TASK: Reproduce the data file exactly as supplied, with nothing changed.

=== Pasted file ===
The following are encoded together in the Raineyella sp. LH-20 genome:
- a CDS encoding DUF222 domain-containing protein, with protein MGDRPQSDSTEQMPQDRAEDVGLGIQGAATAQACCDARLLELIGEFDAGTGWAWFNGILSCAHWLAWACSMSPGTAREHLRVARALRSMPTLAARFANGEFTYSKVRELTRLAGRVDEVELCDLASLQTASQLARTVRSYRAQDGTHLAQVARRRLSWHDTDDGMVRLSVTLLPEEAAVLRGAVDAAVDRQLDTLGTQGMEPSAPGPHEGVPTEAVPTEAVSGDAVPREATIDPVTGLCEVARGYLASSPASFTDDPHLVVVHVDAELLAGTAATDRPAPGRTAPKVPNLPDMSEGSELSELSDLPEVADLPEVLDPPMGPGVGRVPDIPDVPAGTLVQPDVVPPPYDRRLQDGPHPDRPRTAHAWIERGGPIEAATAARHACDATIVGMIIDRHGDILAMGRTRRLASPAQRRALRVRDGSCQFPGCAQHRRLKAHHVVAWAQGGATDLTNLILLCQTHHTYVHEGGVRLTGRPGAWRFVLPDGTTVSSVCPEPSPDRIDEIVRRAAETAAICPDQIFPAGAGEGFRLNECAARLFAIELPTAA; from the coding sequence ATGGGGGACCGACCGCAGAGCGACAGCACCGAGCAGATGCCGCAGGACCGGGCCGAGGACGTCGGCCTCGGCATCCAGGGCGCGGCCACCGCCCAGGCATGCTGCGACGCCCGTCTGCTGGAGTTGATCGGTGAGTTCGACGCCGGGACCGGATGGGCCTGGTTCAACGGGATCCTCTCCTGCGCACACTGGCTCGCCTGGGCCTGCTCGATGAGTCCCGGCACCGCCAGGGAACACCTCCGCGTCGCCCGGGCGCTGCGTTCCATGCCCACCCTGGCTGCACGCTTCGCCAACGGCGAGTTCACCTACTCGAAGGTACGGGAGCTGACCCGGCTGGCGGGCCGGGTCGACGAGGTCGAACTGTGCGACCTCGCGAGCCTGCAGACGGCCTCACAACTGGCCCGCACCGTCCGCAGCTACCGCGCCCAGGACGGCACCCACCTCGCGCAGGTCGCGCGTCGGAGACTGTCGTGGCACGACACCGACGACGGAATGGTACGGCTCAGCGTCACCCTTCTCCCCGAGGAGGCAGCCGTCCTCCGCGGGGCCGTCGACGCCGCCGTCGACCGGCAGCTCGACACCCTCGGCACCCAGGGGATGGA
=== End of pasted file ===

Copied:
The following are encoded together in the Raineyella sp. LH-20 genome:
- a CDS encoding DUF222 domain-containing protein, with protein MGDRPQSDSTEQMPQDRAEDVGLGIQGAATAQACCDARLLELIGEFDAGTGWAWFNGILSCAHWLAWACSMSPGTAREHLRVARALRSMPTLAARFANGEFTYSKVRELTRLAGRVDEVELCDLASLQTASQLARTVRSYRAQDGTHLAQVARRRLSWHDTDDGMVRLSVTLLPEEAAVLRGAVDAAVDRQLDTLGTQGMEPSAPGPHEGVPTEAVPTEAVSGDAVPREATIDPVTGLCEVARGYLASSPASFTDDPHLVVVHVDAELLAGTAATDRPAPGRTAPKVPNLPDMSEGSELSELSDLPEVADLPEVLDPPMGPGVGRVPDIPDVPAGTLVQPDVVPPPYDRRLQDGPHPDRPRTAHAWIERGGPIEAATAARHACDATIVGMIIDRHGDILAMGRTRRLASPAQRRALRVRDGSCQFPGCAQHRRLKAHHVVAWAQGGATDLTNLILLCQTHHTYVHEGGVRLTGRPGAWRFVLPDGTTVSSVCPEPSPDRIDEIVRRAAETAAICPDQIFPAGAGEGFRLNECAARLFAIELPTAA; from the coding sequence ATGGGGGACCGACCGCAGAGCGACAGCACCGAGCAGATGCCGCAGGACCGGGCCGAGGACGTCGGCCTCGGCATCCAGGGCGCGGCCACCGCCCAGGCATGCTGCGACGCCCGTCTGCTGGAGTTGATCGGTGAGTTCGACGCCGGGACCGGATGGGCCTGGTTCAACGGGATCCTCTCCTGCGCACACTGGCTCGCCTGGGCCTGCTCGATGAGTCCCGGCACCGCCAGGGAACACCTCCGCGTCGCCCGGGCGCTGCGTTCCATGCCCACCCTGGCTGCACGCTTCGCCAACGGCGAGTTCACCTACTCGAAGGTACGGGAGCTGACCCGGCTGGCGGGCCGGGTCGACGAGGTCGAACTGTGCGACCTCGCGAGCCTGCAGACGGCCTCACAACTGGCCCGCACCGTCCGCAGCTACCGCGCCCAGGACGGCACCCACCTCGCGCAGGTCGCGCGTCGGAGACTGTCGTGGCACGACACCGACGACGGAATGGTACGGCTCAGCGTCACCCTTCTCCCCGAGGAGGCAGCCGTCCTCCGCGGGGCCGTCGACGCCGCCGTCGACCGGCAGCTCGACACCCTCGGCACCCAGGGGATGGA